Rand Paul's Know-Nothing Fed Bashing … See if you can spot the errors in Senator Rand Paul's push to audit the Federal Reserve, which he laid out Friday in Des Moines: "Anybody here want to audit the Fed?" Paul asked from the stage. "Anybody feel that the Fed's out to get us?" … "They'd be bankrupt, they'd be insolvent," he said. "Liabilities are $4.5 trillion; their assets are $57 billion. Do the math. They are leveraged 80-1. They are leveraged three times greater than Lehman Brothers was when Lehman Brothers went bankrupt. Why do we give 'em a pass? Because they've got a printing press, and they can print up some more money." – Bloomberg
Dominant Social Theme: We need the Fed because it organizes the economy and makes it calmer.
Free-Market Analysis: This Bloomberg editorial begins with an elaborate apology regarding a mis-statement that Rand Paul referred to US$57 trillion in Fed assets in a recent speech when he actually said US$57 billion.
But the article doesn't back down any further regarding Rand Paul's supposed financial illiteracy regarding the Federal Reserve – which neither he nor his father Ron Paul believe is constitutional or necessary.
Nonetheless, I stand by my contention that Paul is mistaken in several important ways. Paul's main error was in his calculation of the Fed's leverage. Leverage is the ratio of debt to equity. Paul is treating the Fed's $57 billion of assets — whatever those are — as the central bank's equity. But it's not.
When the central bank buys assets, it pays for them (mostly) by giving the seller some reserves at the Fed — basically a checking account. Those reserves are what Paul is referring to when he talks about the Fed's "liabilities." But when the Fed buys assets, on the day it buys them, the value of those assets must equal the value of the reserves the bank swaps for the assets. So the Fed's "equity," calculated as total assets minus total liabilities, would then be zero … But that doesn't make sense.
The article goes on to highlight other points that Paul is supposedly wrong about. According to the article, he mis-defines leverage and also Fed liabilities. Paul's analysis of the Fed and his campaign to audit its books is "based on emotion," the article concludes.
The article moves on to try to analyze why so many are "deeply suspicious" of the Fed. It even cites Thomas Jefferson and his quote that "the central bank is an institution of the most deadly hostility existing against the Principles and form of our Constitution."
Andrew Jackson, by shutting down the US's then-second central bank, continued this tradition of "anti-Fedism" … a tradition the article magnanimously attempts to comprehend, stating that it is "natural" for people to be suspicious of such a technocratic process. It is the Fed's state-granted charter to inflate or deflate money on a daily and weekly basis that fuels suspicion as such decisions have an impact on the family pocketbook, often a ruinous one.
However, the article then goes on to defend the Fed, stating that inflation and deflation are part of a natural economic cycle that has nothing to do with Fed decisions. "Before 1913, when the Fed was founded, inflation and deflation spiked up and down wildly."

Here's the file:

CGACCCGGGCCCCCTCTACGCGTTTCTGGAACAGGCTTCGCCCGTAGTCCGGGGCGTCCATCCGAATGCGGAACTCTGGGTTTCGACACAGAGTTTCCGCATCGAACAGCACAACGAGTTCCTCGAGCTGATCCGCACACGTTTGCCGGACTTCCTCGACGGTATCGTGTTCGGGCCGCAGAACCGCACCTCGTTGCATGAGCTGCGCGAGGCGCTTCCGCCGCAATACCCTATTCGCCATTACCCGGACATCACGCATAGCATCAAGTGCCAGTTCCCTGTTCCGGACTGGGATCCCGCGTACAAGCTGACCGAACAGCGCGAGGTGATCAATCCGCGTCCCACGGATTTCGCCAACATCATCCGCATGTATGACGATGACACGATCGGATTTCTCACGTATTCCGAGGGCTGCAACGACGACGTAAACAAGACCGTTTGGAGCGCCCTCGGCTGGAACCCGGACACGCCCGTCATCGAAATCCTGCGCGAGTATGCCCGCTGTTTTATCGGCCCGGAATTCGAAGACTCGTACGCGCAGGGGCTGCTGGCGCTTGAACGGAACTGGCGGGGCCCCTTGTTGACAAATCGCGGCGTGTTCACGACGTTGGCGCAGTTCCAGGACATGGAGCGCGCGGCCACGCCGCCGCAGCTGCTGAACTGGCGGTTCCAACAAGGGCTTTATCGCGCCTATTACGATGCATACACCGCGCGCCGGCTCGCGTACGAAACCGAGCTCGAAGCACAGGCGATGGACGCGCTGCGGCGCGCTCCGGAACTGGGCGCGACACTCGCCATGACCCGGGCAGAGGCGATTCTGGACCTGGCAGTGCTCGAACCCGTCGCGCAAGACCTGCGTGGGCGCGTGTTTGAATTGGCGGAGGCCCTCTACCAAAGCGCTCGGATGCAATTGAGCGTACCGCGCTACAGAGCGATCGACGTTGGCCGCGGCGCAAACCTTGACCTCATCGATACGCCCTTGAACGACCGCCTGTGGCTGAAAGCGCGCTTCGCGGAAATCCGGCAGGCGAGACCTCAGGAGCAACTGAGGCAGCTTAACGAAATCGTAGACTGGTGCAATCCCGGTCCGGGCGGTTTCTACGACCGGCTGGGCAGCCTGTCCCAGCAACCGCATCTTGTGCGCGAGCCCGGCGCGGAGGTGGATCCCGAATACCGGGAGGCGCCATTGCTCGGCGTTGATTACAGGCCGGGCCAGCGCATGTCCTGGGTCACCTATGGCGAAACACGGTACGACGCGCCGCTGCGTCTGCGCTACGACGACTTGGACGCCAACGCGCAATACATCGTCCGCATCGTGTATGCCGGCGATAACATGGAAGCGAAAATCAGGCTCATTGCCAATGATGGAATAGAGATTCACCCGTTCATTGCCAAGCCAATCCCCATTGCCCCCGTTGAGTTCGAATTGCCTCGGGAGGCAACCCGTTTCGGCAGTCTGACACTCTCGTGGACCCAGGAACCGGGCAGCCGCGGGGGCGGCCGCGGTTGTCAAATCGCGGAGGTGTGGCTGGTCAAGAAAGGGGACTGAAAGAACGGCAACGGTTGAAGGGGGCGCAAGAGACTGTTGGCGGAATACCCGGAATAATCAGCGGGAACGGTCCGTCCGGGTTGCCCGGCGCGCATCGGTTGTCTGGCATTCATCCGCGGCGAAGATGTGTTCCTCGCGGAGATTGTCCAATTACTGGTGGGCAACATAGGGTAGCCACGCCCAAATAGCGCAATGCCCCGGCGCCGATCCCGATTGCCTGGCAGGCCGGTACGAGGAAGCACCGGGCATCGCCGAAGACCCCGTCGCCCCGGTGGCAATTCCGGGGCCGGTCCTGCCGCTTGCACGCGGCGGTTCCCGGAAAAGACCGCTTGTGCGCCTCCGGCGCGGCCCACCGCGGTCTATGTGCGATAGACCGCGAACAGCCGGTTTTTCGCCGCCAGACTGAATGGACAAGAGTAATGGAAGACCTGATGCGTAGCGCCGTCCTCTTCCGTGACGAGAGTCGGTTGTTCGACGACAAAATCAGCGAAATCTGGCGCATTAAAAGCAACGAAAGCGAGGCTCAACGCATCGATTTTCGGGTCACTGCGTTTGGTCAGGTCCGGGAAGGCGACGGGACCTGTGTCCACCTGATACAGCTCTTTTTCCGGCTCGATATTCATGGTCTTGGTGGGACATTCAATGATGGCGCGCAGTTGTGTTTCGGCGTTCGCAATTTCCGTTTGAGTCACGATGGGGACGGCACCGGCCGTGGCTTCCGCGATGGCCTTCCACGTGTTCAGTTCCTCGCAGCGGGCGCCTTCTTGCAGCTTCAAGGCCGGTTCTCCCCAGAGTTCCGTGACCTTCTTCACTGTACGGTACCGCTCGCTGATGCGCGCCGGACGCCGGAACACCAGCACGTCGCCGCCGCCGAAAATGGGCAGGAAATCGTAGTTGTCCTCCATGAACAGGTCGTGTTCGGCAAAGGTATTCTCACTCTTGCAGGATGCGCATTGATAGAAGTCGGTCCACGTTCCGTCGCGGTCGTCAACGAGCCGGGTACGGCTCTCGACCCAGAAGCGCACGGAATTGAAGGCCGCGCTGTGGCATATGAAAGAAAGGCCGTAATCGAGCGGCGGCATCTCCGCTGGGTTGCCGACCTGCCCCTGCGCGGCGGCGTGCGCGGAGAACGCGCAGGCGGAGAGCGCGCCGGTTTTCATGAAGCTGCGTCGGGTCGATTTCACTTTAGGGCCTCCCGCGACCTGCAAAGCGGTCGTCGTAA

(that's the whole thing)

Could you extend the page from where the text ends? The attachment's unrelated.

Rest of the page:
This is true, but it likely has more to do with post-Civil War financial consolidation and stock market expansion than with the natural state of a non-manipulated economy. The US economy was a lot less manipulated before the Civil War than after.
And even free-market economist Murray Rothbard admitted to us long ago that business cycles were probably inevitable. But his point would be that such cycles were milder than what we have to do, not more powerful.
Also, business cycles – especially before the Civil War in the US – tended to be regional in nature. If one area was in recession or experiencing inflation, you could travel somewhere else. But that's not the direction the world is trending toward today. As centralization of all kinds grows, there are fewer regions and nations unaffected by the larger monetary trend. The BIS itself coordinates central banking around the world.
The article makes the case for the Fed as an agency that is trying to slow business cycle variations. "In recent years, it has adopted a 2 percent inflation target, meaning that it tries to ensure that inflation happens at a slow, steady, predictable rate."
But logically speaking it is monopoly central banking itself that creates modern-day monetary swings. And setting a low inflation target probably only aggravates these swings because more money usually exacerbates economic instability.
In truth, central banking technocrats cannot know how much money an economy needs or the rates that an economy demands to function. Price-fixing is no alternative.
The article concludes by explaining that if the central bank "were more open to the public," and launched more persuasive PR campaigns, then people would understand them better and be less suspicious.
We think it's the other way round: The more people know about central banking, the less tolerant of the process they become. Which explains why central banks don't do much more to defend themselves than they do now.
Central bankers in the past decade have taken to defending their practices by offering the public a certain amount of "openness." But this openness has limits and still doesn't explain how these facilities claim to be able to manage trillion-dollar economies via price fixing.
Is it possible that defending central banking isn't practical because the process itself is ultimately indefensible?